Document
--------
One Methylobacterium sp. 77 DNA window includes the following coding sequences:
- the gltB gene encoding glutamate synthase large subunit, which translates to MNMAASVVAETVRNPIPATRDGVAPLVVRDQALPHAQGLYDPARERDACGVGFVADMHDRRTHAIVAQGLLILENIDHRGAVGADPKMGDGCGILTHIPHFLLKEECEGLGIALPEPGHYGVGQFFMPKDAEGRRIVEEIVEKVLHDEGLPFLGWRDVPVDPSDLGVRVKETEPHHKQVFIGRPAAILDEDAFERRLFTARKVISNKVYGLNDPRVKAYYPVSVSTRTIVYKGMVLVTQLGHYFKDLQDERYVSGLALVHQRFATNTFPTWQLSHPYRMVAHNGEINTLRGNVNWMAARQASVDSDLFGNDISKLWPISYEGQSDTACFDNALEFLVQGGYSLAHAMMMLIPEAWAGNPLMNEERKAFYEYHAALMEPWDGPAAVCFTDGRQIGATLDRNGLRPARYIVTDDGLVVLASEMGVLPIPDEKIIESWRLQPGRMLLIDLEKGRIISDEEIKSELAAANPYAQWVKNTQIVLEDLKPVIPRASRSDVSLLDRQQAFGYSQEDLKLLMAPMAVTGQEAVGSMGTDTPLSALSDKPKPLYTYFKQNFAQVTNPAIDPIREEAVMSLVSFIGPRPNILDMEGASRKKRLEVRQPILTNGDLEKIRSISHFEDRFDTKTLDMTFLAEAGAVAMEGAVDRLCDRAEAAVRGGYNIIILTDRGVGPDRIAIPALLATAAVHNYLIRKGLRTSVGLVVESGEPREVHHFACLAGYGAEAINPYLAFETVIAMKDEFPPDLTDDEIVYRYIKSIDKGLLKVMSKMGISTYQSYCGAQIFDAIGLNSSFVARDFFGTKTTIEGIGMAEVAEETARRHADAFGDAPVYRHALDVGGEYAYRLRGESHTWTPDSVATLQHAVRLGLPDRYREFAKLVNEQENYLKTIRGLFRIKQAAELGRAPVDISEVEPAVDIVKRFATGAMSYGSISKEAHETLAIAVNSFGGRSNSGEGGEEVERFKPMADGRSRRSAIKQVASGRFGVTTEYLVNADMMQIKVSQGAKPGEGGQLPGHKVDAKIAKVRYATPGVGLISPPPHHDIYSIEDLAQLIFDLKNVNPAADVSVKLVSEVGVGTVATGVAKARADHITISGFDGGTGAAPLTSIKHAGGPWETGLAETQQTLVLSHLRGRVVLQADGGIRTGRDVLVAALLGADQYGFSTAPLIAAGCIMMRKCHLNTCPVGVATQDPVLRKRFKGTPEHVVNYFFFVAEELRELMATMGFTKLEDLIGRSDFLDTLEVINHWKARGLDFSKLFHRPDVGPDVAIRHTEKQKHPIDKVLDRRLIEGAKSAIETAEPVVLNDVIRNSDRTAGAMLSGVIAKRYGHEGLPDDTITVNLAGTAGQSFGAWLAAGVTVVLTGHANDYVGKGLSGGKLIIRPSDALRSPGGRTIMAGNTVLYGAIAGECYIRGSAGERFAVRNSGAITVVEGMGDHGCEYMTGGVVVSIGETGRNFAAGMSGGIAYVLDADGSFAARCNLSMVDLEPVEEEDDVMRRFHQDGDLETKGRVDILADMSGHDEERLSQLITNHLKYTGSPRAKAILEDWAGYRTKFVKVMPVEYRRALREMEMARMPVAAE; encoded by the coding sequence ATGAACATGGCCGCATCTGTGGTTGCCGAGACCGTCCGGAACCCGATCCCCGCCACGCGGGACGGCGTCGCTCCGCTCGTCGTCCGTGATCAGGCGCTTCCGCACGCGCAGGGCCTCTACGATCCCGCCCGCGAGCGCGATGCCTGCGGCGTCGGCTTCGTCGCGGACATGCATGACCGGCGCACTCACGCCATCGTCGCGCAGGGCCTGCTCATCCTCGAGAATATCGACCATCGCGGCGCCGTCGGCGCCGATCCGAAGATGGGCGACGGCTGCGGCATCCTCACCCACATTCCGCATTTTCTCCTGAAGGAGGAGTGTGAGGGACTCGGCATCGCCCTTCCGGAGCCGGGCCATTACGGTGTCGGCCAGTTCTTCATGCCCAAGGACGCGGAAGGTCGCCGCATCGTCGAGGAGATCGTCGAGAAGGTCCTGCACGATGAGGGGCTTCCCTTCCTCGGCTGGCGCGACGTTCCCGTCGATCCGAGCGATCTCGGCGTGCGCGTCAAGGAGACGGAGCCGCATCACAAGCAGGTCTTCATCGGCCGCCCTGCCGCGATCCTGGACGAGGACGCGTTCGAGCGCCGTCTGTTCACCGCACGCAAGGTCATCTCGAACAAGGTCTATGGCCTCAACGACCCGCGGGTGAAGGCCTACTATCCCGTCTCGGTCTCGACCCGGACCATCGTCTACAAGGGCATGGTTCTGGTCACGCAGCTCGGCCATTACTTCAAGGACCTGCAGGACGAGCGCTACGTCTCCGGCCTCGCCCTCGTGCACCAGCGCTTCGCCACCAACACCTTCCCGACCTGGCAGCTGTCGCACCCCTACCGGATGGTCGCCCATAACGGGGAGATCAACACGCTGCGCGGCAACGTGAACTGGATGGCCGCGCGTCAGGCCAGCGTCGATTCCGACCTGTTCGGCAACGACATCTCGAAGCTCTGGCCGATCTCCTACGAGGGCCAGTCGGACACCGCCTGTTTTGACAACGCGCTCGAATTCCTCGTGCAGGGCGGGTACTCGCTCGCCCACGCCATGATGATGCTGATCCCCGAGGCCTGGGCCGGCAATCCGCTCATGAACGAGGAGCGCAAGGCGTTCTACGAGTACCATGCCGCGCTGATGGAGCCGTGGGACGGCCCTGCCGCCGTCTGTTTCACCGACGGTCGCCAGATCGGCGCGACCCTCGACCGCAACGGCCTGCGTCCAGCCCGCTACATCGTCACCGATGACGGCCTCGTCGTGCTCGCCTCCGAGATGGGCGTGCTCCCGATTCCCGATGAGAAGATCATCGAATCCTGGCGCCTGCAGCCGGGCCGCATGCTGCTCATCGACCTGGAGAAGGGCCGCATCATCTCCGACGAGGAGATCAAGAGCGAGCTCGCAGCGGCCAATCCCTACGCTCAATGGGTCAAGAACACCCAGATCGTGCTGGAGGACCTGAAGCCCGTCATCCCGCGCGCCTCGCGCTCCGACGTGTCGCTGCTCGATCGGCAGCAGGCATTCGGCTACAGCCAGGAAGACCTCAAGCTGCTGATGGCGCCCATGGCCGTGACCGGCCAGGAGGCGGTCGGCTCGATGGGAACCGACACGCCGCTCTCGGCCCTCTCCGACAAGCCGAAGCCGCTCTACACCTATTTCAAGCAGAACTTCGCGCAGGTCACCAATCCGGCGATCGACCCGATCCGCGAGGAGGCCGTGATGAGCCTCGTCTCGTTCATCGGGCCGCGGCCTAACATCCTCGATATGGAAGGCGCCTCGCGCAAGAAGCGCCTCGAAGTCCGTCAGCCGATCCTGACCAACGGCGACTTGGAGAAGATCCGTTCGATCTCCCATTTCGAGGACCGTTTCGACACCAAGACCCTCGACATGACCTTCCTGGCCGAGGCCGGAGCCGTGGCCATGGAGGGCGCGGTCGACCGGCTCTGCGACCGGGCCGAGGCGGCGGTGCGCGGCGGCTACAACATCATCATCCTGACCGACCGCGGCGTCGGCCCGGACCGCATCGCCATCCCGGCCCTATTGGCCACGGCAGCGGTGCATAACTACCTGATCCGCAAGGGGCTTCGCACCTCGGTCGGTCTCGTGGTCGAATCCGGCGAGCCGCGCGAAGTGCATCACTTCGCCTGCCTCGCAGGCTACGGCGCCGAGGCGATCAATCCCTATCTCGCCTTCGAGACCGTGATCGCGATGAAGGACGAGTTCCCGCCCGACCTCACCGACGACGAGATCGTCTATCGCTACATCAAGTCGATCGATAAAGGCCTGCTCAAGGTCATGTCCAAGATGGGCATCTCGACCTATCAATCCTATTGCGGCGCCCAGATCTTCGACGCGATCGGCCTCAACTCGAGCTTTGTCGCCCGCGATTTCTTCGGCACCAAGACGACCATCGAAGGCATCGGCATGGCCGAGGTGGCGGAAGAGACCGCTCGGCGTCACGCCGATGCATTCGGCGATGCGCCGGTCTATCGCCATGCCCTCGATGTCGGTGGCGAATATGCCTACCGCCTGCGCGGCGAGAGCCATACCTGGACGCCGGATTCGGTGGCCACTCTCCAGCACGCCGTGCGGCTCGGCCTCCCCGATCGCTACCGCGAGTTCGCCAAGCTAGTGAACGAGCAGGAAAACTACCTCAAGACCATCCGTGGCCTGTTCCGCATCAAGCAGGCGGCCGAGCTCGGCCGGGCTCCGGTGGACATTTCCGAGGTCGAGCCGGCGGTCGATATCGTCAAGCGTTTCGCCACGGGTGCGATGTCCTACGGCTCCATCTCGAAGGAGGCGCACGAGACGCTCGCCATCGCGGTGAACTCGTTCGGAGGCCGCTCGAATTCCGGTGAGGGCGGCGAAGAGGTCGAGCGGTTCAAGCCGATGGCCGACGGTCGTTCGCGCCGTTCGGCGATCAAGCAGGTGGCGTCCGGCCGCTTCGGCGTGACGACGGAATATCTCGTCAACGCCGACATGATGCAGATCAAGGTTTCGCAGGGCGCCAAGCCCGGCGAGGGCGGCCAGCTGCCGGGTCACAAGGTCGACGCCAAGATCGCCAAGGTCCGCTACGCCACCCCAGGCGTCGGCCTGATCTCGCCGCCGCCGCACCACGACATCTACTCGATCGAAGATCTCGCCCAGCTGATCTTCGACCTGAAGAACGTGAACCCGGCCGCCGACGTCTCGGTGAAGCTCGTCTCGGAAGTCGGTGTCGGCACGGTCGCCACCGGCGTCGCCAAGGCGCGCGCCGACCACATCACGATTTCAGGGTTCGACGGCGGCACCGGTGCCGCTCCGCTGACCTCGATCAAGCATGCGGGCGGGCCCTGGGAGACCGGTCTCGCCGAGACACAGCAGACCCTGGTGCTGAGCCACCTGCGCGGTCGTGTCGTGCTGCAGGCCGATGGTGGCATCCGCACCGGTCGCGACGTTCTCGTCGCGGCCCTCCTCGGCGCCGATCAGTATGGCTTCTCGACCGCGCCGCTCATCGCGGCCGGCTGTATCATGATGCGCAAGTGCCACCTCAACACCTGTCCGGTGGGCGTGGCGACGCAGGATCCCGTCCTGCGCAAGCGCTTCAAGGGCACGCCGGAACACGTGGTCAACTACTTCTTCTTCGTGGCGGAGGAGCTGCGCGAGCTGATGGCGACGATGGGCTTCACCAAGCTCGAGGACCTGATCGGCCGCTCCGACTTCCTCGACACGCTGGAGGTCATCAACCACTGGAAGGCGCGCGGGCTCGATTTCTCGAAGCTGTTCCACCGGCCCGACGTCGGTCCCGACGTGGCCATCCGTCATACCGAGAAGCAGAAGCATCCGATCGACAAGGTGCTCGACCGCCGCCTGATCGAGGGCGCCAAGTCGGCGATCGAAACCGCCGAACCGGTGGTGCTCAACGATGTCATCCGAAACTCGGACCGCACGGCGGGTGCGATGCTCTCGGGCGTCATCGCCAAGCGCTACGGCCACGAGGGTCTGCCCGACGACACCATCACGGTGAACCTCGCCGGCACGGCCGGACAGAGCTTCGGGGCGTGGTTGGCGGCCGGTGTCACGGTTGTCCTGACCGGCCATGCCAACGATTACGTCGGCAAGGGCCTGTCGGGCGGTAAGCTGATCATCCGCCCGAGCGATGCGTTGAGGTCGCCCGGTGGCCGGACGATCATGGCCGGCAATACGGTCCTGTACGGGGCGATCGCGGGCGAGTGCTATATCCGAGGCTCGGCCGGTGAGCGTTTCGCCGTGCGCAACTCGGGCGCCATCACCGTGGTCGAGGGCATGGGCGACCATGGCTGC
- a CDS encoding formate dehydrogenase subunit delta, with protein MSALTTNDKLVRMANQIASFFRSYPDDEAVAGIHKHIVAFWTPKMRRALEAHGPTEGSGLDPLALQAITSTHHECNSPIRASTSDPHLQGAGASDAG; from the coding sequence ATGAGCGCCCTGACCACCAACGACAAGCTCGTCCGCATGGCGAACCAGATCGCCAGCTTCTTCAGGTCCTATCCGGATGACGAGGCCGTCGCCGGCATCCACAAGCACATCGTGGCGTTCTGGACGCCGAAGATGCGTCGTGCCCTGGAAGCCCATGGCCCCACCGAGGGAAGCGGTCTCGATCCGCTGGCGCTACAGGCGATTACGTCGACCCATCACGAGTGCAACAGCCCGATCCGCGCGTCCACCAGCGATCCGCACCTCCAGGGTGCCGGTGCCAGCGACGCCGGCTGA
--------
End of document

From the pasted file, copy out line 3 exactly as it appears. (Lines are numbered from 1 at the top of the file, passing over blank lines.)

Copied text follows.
- a CDS encoding formate dehydrogenase subunit delta, with protein MSALTTNDKLVRMANQIASFFRSYPDDEAVAGIHKHIVAFWTPKMRRALEAHGPTEGSGLDPLALQAITSTHHECNSPIRASTSDPHLQGAGASDAG; from the coding sequence ATGAGCGCCCTGACCACCAACGACAAGCTCGTCCGCATGGCGAACCAGATCGCCAGCTTCTTCAGGTCCTATCCGGATGACGAGGCCGTCGCCGGCATCCACAAGCACATCGTGGCGTTCTGGACGCCGAAGATGCGTCGTGCCCTGGAAGCCCATGGCCCCACCGAGGGAAGCGGTCTCGATCCGCTGGCGCTACAGGCGATTACGTCGACCCATCACGAGTGCAACAGCCCGATCCGCGCGTCCACCAGCGATCCGCACCTCCAGGGTGCCGGTGCCAGCGACGCCGGCTGA